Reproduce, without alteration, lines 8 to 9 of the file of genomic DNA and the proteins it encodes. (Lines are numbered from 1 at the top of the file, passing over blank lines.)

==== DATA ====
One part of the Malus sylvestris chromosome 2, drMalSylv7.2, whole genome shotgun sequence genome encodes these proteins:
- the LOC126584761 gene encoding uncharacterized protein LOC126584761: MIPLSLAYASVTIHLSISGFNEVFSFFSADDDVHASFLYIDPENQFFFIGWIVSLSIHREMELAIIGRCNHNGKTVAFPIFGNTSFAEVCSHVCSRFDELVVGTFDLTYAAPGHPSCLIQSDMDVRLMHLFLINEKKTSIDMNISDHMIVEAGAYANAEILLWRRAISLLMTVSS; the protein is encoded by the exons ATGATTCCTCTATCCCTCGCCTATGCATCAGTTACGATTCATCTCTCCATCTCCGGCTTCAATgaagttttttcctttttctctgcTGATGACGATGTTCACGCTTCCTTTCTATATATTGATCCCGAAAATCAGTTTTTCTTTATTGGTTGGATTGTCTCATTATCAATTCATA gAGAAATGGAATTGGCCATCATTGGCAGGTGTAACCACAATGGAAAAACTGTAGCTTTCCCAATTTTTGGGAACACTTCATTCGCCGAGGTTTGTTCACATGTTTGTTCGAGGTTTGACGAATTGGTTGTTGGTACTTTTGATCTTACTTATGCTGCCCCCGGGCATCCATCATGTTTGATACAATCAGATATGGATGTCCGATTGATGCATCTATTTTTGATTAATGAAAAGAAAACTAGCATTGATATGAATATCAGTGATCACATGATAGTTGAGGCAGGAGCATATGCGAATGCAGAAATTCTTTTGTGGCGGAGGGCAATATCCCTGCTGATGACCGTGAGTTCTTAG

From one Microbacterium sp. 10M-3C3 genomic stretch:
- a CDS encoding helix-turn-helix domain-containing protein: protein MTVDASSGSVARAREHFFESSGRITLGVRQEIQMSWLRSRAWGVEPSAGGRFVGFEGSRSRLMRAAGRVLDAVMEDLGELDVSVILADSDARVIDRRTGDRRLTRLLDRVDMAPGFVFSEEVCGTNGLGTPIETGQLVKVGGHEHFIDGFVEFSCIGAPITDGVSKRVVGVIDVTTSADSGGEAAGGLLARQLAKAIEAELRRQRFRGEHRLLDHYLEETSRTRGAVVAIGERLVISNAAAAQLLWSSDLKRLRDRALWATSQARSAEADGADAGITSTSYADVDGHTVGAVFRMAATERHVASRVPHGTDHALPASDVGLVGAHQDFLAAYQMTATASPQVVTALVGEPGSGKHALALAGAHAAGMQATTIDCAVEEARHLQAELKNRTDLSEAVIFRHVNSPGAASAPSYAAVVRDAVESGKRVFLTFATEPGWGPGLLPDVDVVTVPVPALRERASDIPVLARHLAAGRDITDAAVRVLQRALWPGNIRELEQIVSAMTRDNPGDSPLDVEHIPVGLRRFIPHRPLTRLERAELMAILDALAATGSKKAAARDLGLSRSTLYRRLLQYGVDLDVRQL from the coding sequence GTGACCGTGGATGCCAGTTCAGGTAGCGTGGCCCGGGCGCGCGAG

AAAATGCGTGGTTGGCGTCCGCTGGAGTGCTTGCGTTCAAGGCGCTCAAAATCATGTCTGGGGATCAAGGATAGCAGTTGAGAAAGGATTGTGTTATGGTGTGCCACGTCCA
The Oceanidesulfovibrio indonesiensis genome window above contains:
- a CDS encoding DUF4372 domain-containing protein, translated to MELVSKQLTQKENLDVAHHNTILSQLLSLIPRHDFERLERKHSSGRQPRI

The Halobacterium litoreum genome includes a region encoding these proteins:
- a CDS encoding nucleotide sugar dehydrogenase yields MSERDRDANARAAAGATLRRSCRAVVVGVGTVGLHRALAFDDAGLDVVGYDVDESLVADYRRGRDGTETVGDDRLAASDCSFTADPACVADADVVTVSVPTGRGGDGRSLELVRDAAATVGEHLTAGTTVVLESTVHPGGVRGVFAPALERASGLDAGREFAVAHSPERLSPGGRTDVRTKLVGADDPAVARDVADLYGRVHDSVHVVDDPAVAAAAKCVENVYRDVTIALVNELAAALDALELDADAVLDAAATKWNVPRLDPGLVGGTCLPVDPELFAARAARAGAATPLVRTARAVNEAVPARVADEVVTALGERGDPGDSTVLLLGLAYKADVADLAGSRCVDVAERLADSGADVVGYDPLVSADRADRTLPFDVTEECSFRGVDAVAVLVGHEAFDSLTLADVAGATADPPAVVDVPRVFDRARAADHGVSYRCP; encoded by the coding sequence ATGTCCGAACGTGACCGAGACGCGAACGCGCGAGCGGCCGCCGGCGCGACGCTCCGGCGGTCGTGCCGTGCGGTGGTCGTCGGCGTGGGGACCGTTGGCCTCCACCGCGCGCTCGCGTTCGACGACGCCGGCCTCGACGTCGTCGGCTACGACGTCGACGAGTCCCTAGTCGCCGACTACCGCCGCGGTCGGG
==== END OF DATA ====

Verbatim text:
The Halobacterium litoreum genome includes a region encoding these proteins:
- a CDS encoding nucleotide sugar dehydrogenase yields MSERDRDANARAAAGATLRRSCRAVVVGVGTVGLHRALAFDDAGLDVVGYDVDESLVADYRRGRDGTETVGDDRLAASDCSFTADPACVADADVVTVSVPTGRGGDGRSLELVRDAAATVGEHLTAGTTVVLESTVHPGGVRGVFAPALERASGLDAGREFAVAHSPERLSPGGRTDVRTKLVGADDPAVARDVADLYGRVHDSVHVVDDPAVAAAAKCVENVYRDVTIALVNELAAALDALELDADAVLDAAATKWNVPRLDPGLVGGTCLPVDPELFAARAARAGAATPLVRTARAVNEAVPARVADEVVTALGERGDPGDSTVLLLGLAYKADVADLAGSRCVDVAERLADSGADVVGYDPLVSADRADRTLPFDVTEECSFRGVDAVAVLVGHEAFDSLTLADVAGATADPPAVVDVPRVFDRARAADHGVSYRCP; encoded by the coding sequence ATGTCCGAACGTGACCGAGACGCGAACGCGCGAGCGGCCGCCGGCGCGACGCTCCGGCGGTCGTGCCGTGCGGTGGTCGTCGGCGTGGGGACCGTTGGCCTCCACCGCGCGCTCGCGTTCGACGACGCCGGCCTCGACGTCGTCGGCTACGACGTCGACGAGTCCCTAGTCGCCGACTACCGCCGCGGTCGGG